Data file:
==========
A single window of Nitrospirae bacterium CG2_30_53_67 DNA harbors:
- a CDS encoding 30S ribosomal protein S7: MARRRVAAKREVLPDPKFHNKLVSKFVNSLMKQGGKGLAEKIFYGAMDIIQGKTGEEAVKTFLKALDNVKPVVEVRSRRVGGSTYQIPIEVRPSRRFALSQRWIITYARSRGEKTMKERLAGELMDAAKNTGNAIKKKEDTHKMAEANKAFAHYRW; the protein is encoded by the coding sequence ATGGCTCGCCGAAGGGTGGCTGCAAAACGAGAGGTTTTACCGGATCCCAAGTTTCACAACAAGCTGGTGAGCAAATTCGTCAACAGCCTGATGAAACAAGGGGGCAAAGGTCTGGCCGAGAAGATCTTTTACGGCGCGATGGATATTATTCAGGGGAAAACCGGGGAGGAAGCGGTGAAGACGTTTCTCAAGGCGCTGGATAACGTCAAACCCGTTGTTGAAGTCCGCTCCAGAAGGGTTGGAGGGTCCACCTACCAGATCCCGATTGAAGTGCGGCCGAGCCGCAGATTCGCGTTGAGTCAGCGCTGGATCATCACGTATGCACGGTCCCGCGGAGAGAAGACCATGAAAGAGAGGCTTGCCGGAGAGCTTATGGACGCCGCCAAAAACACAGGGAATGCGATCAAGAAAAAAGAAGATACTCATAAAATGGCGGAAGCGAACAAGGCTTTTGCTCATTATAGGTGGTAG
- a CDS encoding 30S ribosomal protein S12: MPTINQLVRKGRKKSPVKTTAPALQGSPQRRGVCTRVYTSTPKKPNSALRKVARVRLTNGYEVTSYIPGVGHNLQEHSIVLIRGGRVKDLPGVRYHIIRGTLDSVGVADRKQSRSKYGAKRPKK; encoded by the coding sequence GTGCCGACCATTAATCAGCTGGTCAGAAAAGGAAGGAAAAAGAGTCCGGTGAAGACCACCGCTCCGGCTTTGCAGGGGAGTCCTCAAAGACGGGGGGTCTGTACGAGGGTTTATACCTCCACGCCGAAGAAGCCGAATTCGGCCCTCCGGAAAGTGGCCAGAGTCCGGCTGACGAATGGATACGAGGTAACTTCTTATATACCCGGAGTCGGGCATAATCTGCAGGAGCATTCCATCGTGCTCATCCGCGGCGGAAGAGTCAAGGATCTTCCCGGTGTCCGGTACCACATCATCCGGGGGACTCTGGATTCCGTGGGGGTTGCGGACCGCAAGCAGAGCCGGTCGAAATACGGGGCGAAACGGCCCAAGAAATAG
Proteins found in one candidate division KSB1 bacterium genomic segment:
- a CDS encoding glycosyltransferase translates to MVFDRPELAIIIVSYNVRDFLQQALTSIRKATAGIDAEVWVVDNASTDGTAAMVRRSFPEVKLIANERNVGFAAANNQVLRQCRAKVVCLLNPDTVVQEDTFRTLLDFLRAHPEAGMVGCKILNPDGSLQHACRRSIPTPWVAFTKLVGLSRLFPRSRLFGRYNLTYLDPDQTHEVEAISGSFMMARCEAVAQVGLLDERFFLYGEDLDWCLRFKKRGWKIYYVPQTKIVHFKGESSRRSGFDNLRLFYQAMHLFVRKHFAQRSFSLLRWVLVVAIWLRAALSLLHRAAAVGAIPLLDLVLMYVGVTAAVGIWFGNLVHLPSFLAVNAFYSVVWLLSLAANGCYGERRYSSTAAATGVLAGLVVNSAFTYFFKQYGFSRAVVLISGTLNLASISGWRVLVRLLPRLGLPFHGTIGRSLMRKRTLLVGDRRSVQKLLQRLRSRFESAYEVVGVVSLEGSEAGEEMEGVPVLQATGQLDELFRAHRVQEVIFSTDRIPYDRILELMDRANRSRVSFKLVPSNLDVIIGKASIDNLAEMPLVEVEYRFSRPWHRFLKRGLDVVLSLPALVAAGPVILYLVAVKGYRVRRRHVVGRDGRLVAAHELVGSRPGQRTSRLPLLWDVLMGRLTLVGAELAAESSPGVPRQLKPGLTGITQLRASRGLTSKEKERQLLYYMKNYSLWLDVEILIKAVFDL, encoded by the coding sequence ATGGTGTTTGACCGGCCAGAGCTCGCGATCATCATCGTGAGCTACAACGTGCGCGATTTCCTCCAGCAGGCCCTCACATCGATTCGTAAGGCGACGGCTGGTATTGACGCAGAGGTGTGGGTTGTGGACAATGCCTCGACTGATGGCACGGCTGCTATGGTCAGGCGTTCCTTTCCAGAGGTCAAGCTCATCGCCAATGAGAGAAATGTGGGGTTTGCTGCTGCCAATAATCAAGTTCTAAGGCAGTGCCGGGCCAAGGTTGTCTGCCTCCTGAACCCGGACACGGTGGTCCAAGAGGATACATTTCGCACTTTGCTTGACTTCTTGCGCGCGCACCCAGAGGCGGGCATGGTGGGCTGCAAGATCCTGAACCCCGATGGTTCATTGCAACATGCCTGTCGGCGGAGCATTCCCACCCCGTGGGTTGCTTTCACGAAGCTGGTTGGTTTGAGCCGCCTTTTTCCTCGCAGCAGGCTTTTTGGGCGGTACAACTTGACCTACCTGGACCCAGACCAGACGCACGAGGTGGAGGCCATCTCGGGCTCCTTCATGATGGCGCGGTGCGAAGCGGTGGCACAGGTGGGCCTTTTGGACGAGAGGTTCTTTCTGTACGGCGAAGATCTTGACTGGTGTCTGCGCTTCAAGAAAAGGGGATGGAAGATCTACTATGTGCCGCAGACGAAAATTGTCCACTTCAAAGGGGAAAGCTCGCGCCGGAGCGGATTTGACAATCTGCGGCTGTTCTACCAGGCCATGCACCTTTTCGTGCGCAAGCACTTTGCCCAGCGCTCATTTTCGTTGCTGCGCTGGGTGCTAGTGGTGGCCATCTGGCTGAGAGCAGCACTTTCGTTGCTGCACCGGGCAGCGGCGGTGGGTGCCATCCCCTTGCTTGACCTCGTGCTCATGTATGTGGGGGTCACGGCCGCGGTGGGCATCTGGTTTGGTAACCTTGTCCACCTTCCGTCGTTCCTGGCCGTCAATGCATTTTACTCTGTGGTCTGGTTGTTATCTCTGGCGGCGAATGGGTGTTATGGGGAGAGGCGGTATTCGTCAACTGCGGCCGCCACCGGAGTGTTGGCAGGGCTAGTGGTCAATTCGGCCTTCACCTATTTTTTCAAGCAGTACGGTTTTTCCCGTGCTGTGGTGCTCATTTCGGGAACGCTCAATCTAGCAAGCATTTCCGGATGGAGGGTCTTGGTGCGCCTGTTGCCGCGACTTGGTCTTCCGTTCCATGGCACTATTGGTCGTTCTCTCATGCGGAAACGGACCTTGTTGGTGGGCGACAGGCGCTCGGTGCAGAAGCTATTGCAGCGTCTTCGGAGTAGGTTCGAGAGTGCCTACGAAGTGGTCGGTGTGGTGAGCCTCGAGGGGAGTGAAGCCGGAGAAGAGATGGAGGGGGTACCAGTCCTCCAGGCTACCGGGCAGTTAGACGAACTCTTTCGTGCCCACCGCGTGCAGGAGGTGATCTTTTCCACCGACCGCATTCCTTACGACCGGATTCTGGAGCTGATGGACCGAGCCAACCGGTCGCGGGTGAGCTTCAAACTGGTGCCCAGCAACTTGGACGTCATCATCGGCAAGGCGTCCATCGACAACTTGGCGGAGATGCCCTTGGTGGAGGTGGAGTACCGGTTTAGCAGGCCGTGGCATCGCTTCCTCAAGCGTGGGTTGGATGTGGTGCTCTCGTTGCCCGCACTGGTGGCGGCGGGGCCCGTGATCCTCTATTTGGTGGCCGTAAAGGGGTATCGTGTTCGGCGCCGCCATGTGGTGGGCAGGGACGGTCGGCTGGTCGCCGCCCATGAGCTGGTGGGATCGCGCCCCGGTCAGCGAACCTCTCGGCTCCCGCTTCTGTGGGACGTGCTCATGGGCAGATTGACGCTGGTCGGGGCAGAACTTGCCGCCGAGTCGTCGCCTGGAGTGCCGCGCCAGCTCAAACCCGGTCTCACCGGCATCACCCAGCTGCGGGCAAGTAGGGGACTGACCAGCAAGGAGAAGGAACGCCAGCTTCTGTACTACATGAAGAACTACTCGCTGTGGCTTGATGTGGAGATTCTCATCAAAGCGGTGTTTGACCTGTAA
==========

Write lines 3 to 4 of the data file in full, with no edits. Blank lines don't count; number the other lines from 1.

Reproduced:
- a CDS encoding 30S ribosomal protein S12: MPTINQLVRKGRKKSPVKTTAPALQGSPQRRGVCTRVYTSTPKKPNSALRKVARVRLTNGYEVTSYIPGVGHNLQEHSIVLIRGGRVKDLPGVRYHIIRGTLDSVGVADRKQSRSKYGAKRPKK; encoded by the coding sequence GTGCCGACCATTAATCAGCTGGTCAGAAAAGGAAGGAAAAAGAGTCCGGTGAAGACCACCGCTCCGGCTTTGCAGGGGAGTCCTCAAAGACGGGGGGTCTGTACGAGGGTTTATACCTCCACGCCGAAGAAGCCGAATTCGGCCCTCCGGAAAGTGGCCAGAGTCCGGCTGACGAATGGATACGAGGTAACTTCTTATATACCCGGAGTCGGGCATAATCTGCAGGAGCATTCCATCGTGCTCATCCGCGGCGGAAGAGTCAAGGATCTTCCCGGTGTCCGGTACCACATCATCCGGGGGACTCTGGATTCCGTGGGGGTTGCGGACCGCAAGCAGAGCCGGTCGAAATACGGGGCGAAACGGCCCAAGAAATAG
Proteins found in one candidate division KSB1 bacterium genomic segment: